JESU- ‘Terminus’

It had been so long. Ok, so nobody is calling Justin Broadrick a slacker. There is pioneering industrial, jarring post-punk, dense metal, council estate electronics, and time as a member of Napalm Death on his resumé, and he’s pretty much released something new every year since 1984. And he hadn’t even neglected Jesu really. Fresh mixes of old records keep emerging, and an all-new EP appeared a few months back. But the last Jesu full-length, the last chance to spend significant quality time in a new part of Broadrick’s lush, unique world, was some seven years ago now. 

Despite that, it felt like there was reason to reserve excitement about the arrival of ‘Terminus’. That earlier EP was almost exclusively electronic and felt a little lightweight and experimental compared to Jesu’s best work. Even by Broadrick’s own admission, Jesu should be a guitar band. And then, even though the first taste of ‘Terminus’ did feature guitars, it didn’t inspire much excitement. Debut single (surely an artifact of the Spotification of music, Jesu don’t do singles) ‘When I Was Small’ felt a little stilted, and kind of fullscreen compared to Broadrick’s typical powerful, panoramic vision. Thankfully, in context, the track works much better. Everything works better. ‘Terminus’ is terrific. 

The almost lo-fi quality of ‘When I Was Small’ is actually a neat taster for the overall tone here. There are less slow-chugged chords. There is more sepia-toned atmosphere. Less world-shaking distortion, more ambience so thick you can reach out and touch it. It feels up close and personal. It’s Jesu in the room with you. It’s about as far from the metal genre that Broadrick has ventured on a Jesu full-length, but closer than ever to the destiny of “Pink Floyd played at 1/4 the speed” that he always saw for the project.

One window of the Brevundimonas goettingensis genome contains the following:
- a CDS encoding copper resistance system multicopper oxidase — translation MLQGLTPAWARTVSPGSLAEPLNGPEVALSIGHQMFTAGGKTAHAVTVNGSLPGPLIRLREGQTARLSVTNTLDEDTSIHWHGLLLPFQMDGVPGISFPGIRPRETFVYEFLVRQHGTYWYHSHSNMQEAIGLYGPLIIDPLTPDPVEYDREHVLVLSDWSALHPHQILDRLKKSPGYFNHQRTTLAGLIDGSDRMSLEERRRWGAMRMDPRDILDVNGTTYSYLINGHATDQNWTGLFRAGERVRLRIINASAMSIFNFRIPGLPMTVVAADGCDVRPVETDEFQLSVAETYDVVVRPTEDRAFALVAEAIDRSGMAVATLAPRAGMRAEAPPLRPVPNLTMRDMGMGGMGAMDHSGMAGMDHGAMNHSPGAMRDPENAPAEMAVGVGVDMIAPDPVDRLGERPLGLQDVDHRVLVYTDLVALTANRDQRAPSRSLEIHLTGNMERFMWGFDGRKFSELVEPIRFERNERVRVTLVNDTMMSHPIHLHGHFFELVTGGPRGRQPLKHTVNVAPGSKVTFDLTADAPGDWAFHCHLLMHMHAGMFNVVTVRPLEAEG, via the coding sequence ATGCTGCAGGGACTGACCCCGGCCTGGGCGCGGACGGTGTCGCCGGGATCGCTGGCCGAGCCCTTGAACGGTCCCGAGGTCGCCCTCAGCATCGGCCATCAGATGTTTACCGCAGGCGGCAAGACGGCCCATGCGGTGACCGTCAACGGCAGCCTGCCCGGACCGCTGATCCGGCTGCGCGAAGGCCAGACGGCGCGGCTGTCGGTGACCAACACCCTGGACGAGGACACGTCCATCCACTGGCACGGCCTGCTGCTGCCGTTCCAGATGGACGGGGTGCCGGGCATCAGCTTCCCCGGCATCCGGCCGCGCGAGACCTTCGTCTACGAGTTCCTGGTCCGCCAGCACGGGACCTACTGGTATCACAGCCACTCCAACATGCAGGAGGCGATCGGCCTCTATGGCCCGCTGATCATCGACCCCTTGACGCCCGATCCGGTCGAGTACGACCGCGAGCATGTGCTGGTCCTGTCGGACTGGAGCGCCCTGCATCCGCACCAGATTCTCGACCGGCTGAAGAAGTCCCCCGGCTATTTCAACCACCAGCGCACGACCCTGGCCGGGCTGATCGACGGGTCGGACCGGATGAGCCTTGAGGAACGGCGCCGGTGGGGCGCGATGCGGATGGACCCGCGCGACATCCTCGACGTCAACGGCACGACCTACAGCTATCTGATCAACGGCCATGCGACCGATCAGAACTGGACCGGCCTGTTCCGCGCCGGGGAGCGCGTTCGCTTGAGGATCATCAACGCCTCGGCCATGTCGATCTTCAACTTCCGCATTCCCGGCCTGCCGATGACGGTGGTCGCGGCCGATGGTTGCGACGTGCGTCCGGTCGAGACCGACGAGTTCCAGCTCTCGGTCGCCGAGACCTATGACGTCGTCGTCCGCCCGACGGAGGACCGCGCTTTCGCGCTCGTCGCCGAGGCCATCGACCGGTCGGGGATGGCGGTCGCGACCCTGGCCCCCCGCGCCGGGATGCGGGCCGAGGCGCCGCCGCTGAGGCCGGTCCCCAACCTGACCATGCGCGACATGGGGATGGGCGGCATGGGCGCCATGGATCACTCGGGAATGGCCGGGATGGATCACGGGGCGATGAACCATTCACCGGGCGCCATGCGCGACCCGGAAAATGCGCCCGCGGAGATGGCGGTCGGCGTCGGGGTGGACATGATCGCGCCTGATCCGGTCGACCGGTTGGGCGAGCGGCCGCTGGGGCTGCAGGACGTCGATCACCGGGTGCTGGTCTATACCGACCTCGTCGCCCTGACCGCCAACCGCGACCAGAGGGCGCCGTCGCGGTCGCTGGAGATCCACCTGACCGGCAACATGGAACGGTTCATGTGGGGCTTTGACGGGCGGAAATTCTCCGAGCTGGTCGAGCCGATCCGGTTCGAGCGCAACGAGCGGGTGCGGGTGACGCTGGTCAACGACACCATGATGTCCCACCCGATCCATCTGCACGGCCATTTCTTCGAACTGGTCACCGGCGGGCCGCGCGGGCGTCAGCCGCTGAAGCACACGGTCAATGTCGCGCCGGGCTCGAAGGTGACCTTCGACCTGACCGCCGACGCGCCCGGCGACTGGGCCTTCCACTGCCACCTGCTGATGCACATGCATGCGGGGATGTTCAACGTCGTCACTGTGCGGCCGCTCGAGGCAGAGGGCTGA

‘Give Up’ incorporates subtly warped electronica and drum machine beats to fantastic effect. ‘Disintegrating Wings’ displays both deep space bliss and Broadrick’s unmatched knack for tapping into feelings of melancholy and nostalgia. And despite featuring squirrely, distorted vocals and lyrics about being in hell, ‘Alone’ might the leanest, neatest, most digestible Jesu song ever written. It’s simultaneously reminiscent of the grime and grunge of 90s shoegaze, and the hyper-modern eerie intensity of, say, Blanck Mass. There’s even a hint of Oasis in there.

That doesn’t necessarily mean any of this is easy listening. ‘Terminus’ is 51 minutes long and, like most Jesu records, great changes in tempo and tone are rare. If you don’t catch Broadrick’s drift by the third track here, you never will. In fact, even though there is more dynamic variation here than on 2017’s excellent epic ‘Every Day I Get Closer to the Light from Which I Came’, it’s a less immediate effort. It feels much more weathered and worn. If that record was carved from stone, this is hand-stitched and already fraying. It’s a quality that might disappoint people looking for concentrated heaviness, but it feels authentic, absorbing, and, sure, kind of timely.

That album title suggests a final destination. Maybe even an ending. And there’s always a chance that Broadrick puts this project on pause for another decade, or moves on to something else entirely and never looks back. But if anything, this feels like a new beginning. It’s an older, greyer, satisfyingly weary sounding Jesu. And it’s wonderful. 

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